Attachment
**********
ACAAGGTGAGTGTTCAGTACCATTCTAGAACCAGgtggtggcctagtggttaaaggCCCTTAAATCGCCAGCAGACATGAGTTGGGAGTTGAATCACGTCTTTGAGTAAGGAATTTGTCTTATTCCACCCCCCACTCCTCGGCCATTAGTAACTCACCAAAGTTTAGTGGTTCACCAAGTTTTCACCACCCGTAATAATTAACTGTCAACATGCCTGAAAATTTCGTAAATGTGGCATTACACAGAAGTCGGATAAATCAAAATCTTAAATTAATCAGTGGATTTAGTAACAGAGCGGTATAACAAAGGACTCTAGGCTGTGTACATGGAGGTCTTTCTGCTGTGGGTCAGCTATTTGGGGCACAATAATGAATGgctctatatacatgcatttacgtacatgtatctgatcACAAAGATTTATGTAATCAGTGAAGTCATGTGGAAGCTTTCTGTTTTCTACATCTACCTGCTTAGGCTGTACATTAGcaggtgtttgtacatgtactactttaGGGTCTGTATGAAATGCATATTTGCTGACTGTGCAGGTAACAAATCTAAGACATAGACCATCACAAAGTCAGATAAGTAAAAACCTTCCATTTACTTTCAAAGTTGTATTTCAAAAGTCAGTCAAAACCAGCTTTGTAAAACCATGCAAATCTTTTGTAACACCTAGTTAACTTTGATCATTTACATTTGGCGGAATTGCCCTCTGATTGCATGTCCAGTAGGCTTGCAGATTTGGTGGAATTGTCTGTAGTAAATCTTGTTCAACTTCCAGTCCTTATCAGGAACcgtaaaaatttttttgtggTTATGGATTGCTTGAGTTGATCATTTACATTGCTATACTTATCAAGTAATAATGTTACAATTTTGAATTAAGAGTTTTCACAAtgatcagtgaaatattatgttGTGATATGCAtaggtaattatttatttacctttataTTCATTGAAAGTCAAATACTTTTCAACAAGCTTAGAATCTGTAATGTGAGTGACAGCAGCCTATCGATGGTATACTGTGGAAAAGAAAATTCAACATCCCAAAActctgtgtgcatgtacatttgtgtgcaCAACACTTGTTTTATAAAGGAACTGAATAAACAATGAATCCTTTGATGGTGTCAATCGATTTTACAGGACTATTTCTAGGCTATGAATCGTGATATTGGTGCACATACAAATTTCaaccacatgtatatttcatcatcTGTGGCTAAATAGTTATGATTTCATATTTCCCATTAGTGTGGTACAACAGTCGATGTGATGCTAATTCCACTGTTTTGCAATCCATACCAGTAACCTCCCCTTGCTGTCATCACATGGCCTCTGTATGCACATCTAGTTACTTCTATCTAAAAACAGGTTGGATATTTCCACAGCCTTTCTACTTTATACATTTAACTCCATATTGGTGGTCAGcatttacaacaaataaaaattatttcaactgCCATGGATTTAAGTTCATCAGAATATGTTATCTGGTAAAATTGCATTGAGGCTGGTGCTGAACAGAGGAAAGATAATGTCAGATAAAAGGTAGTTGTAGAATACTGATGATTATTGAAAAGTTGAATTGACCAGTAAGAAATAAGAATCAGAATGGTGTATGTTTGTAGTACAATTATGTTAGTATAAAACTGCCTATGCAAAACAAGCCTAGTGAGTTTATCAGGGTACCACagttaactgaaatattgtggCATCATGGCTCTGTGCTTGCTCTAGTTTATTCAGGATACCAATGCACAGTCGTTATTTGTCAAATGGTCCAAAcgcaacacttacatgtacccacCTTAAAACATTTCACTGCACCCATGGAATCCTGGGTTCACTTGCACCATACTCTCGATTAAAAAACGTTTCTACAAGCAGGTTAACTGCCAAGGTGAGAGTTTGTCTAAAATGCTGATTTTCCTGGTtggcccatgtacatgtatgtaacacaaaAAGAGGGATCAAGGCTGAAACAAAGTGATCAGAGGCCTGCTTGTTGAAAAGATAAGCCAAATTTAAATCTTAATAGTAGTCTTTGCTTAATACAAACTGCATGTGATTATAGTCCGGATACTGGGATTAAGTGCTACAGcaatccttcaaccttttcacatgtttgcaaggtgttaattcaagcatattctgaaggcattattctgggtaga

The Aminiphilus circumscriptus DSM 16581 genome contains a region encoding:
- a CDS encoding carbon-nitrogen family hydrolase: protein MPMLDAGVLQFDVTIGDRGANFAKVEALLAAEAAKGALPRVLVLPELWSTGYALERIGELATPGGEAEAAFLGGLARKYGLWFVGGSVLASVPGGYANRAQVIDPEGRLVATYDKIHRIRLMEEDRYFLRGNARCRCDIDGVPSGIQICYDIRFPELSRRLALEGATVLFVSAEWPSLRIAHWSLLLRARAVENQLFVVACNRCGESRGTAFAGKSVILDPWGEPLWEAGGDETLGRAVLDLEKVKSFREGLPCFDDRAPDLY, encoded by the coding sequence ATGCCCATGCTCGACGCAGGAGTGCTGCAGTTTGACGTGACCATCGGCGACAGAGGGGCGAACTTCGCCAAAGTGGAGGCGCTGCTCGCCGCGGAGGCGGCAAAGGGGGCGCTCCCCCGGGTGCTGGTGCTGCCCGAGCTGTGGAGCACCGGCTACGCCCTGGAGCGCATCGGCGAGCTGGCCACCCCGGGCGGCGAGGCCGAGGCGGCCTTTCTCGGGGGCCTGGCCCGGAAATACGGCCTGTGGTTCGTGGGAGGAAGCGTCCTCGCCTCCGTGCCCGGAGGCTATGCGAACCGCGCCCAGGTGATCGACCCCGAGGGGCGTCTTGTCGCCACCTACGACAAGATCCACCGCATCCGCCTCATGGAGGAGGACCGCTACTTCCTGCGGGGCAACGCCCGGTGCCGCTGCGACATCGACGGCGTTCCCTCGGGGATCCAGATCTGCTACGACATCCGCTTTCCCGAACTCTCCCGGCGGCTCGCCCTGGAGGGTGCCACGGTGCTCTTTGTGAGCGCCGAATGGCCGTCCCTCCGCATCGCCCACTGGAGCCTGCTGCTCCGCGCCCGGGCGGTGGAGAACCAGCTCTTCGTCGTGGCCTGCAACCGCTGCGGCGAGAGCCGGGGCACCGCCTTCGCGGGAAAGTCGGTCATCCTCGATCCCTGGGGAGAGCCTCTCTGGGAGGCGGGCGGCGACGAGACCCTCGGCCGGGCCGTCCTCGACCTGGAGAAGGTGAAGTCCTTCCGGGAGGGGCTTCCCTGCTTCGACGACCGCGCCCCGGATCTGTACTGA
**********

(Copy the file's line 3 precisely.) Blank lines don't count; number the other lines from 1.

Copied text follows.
- a CDS encoding carbon-nitrogen family hydrolase: protein MPMLDAGVLQFDVTIGDRGANFAKVEALLAAEAAKGALPRVLVLPELWSTGYALERIGELATPGGEAEAAFLGGLARKYGLWFVGGSVLASVPGGYANRAQVIDPEGRLVATYDKIHRIRLMEEDRYFLRGNARCRCDIDGVPSGIQICYDIRFPELSRRLALEGATVLFVSAEWPSLRIAHWSLLLRARAVENQLFVVACNRCGESRGTAFAGKSVILDPWGEPLWEAGGDETLGRAVLDLEKVKSFREGLPCFDDRAPDLY, encoded by the coding sequence ATGCCCATGCTCGACGCAGGAGTGCTGCAGTTTGACGTGACCATCGGCGACAGAGGGGCGAACTTCGCCAAAGTGGAGGCGCTGCTCGCCGCGGAGGCGGCAAAGGGGGCGCTCCCCCGGGTGCTGGTGCTGCCCGAGCTGTGGAGCACCGGCTACGCCCTGGAGCGCATCGGCGAGCTGGCCACCCCGGGCGGCGAGGCCGAGGCGGCCTTTCTCGGGGGCCTGGCCCGGAAATACGGCCTGTGGTTCGTGGGAGGAAGCGTCCTCGCCTCCGTGCCCGGAGGCTATGCGAACCGCGCCCAGGTGATCGACCCCGAGGGGCGTCTTGTCGCCACCTACGACAAGATCCACCGCATCCGCCTCATGGAGGAGGACCGCTACTTCCTGCGGGGCAACGCCCGGTGCCGCTGCGACATCGACGGCGTTCCCTCGGGGATCCAGATCTGCTACGACATCCGCTTTCCCGAACTCTCCCGGCGGCTCGCCCTGGAGGGTGCCACGGTGCTCTTTGTGAGCGCCGAATGGCCGTCCCTCCGCATCGCCCACTGGAGCCTGCTGCTCCGCGCCCGGGCGGTGGAGAACCAGCTCTTCGTCGTGGCCTGCAACCGCTGCGGCGAGAGCCGGGGCACCGCCTTCGCGGGAAAGTCGGTCATCCTCGATCCCTGGGGAGAGCCTCTCTGGGAGGCGGGCGGCGACGAGACCCTCGGCCGGGCCGTCCTCGACCTGGAGAAGGTGAAGTCCTTCCGGGAGGGGCTTCCCTGCTTCGACGACCGCGCCCCGGATCTGTACTGA